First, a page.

O'Hare volunteer lawyers staying put despite judicial suspension of travel ban
Volunteer lawyers say they'll stay encamped at O'Hare International Airport to give legal aid to people having problems entering the U.S. even as court rulings prevented new travel restrictions from taking effect on Thursday.
Attorney John Francis, who was at O'Hare's International Terminal on Thursday, said he supports two federal judges' reasoning that President Donald Trump's travel restriction violates constitutional protections against religious discrimination.
Trump said he is preventing terrorism by seeking to suspend the U.S. refugee program for 120 days and restrict entry for citizens of six majority-Muslim countries so his administration can evaluate screening procedures.
"We're a country that celebrates religious diversity, and this opinion is in the best tradition of the American justice system," Francis said.
Federal judges in Hawaii and Maryland temporarily blocked enforcement of the order.
At a rally in Nashville on Wednesday, Trump called the rulings "unprecedented judicial overreach."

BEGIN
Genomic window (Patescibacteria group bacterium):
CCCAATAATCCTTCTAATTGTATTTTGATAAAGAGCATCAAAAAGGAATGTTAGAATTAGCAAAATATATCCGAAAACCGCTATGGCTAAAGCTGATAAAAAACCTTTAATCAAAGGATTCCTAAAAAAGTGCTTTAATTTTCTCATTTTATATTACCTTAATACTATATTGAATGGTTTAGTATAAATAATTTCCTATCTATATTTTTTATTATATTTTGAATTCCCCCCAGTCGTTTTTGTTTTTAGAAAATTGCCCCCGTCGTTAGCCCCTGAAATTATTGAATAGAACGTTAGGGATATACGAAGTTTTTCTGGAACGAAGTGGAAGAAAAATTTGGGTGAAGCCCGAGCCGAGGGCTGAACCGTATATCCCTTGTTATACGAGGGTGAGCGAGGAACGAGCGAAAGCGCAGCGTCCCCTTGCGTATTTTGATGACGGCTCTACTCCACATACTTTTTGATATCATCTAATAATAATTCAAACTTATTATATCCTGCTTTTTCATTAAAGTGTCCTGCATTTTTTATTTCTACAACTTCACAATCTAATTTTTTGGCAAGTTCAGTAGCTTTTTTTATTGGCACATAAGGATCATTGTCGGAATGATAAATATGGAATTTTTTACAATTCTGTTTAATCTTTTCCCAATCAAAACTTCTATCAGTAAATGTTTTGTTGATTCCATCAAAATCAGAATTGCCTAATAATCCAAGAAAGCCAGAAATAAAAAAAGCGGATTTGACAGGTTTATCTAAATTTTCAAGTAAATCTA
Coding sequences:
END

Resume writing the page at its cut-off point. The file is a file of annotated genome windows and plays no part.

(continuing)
Trump added, "we're talking about the safety of our nation, the safety and security of our people."
The earlier executive order suspended refugee admissions and restricted the entry of people from Iran, Iraq, Libya, Somalia, Sudan, Syria and Yemen into the U.S. It created confusion and protests at airports as people were detained for questioning by U.S. Customs and Border Protection or sent back. Volunteer lawyers flocked to O'Hare to offer help and a rotating contingent has stayed every since.
Trump withdrew the initial order after a successful court challenges. The second version removes Iraq from the list of targeted countries.
Members of the Council on American-Islamic Relations Chicago Office met with reporters at O'Hare on Thursday.
"We will definitely challenge this no matter where it takes us," communications coordinator Hoda Katebi said. CAIR offers a travel assistance program at tapus.org.
Trump has denied the order targets Muslims and Homeland Security Secretary John Kelly stated it addresses "long-overdue concerns about the security of our immigration system."